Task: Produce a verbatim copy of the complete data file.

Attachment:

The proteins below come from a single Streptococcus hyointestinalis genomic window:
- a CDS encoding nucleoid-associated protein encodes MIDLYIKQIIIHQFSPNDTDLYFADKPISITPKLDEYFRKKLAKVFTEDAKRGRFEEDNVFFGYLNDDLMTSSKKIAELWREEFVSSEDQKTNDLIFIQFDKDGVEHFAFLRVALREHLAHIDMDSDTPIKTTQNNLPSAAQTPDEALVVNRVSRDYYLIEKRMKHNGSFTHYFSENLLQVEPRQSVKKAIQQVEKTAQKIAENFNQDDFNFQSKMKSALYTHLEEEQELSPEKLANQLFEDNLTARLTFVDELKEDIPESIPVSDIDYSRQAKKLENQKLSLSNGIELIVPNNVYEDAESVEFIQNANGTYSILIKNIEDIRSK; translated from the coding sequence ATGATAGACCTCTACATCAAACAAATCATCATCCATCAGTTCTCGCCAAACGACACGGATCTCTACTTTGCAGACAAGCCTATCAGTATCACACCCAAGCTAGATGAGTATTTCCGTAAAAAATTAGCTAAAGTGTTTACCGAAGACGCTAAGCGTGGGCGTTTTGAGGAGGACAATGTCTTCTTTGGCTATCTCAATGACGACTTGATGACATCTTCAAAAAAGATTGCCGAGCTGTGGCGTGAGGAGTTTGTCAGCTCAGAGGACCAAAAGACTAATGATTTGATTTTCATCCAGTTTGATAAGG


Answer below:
The proteins below come from a single Streptococcus hyointestinalis genomic window:
- a CDS encoding nucleoid-associated protein encodes MIDLYIKQIIIHQFSPNDTDLYFADKPISITPKLDEYFRKKLAKVFTEDAKRGRFEEDNVFFGYLNDDLMTSSKKIAELWREEFVSSEDQKTNDLIFIQFDKDGVEHFAFLRVALREHLAHIDMDSDTPIKTTQNNLPSAAQTPDEALVVNRVSRDYYLIEKRMKHNGSFTHYFSENLLQVEPRQSVKKAIQQVEKTAQKIAENFNQDDFNFQSKMKSALYTHLEEEQELSPEKLANQLFEDNLTARLTFVDELKEDIPESIPVSDIDYSRQAKKLENQKLSLSNGIELIVPNNVYEDAESVEFIQNANGTYSILIKNIEDIRSK; translated from the coding sequence ATGATAGACCTCTACATCAAACAAATCATCATCCATCAGTTCTCGCCAAACGACACGGATCTCTACTTTGCAGACAAGCCTATCAGTATCACACCCAAGCTAGATGAGTATTTCCGTAAAAAATTAGCTAAAGTGTTTACCGAAGACGCTAAGCGTGGGCGTTTTGAGGAGGACAATGTCTTCTTTGGCTATCTCAATGACGACTTGATGACATCTTCAAAAAAGATTGCCGAGCTGTGGCGTGAGGAGTTTGTCAGCTCAGAGGACCAAAAGACTAATGATTTGATTTTCATCCAGTTTGATAAGG